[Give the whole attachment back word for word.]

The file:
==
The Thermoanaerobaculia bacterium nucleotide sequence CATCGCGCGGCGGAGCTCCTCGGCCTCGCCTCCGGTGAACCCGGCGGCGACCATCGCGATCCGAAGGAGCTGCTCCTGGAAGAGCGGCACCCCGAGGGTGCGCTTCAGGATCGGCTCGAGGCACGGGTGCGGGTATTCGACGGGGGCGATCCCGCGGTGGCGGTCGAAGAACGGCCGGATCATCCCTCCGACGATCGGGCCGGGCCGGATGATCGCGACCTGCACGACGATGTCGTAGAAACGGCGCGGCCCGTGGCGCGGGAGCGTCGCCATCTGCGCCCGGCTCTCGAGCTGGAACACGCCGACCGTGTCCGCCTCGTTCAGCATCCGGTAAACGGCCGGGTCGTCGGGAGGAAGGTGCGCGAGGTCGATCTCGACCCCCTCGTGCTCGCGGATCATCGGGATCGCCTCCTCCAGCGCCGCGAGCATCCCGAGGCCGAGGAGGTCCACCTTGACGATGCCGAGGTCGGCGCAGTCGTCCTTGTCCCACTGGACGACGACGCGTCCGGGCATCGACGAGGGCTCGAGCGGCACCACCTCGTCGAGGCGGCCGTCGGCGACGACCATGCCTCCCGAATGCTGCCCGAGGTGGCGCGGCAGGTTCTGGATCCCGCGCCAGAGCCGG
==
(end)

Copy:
The Thermoanaerobaculia bacterium nucleotide sequence CATCGCGCGGCGGAGCTCCTCGGCCTCGCCTCCGGTGAACCCGGCGGCGACCATCGCGATCCGAAGGAGCTGCTCCTGGAAGAGCGGCACCCCGAGGGTGCGCTTCAGGATCGGCTCGAGGCACGGGTGCGGGTATTCGACGGGGGCGATCCCGCGGTGGCGGTCGAAGAACGGCCGGATCATCCCTCCGACGATCGGGCCGGGCCGGATGATCGCGACCTGCACGACGATGTCGTAGAAACGGCGCGGCCCGTGGCGCGGGAGCGTCGCCATCTGCGCCCGGCTCTCGAGCTGGAACACGCCGACCGTGTCCGCCTCGTTCAGCATCCGGTAAACGGCCGGGTCGTCGGGAGGAAGGTGCGCGAGGTCGATCTCGACCCCCTCGTGCTCGCGGATCATCGGGATCGCCTCCTCCAGCGCCGCGAGCATCCCGAGGCCGAGGAGGTCCACCTTGACGATGCCGAGGTCGGCGCAGTCGTCCTTGTCCCACTGGACGACGACGCGTCCGGGCATCGACGAGGGCTCGAGCGGCACCACCTCGTCGAGGCGGCCGTCGGCGACGACCATGCCTCCCGAATGCTGCCCGAGGTGGCGCGGCAGGTTCTGGATCCCGCGCCAGAGCCGG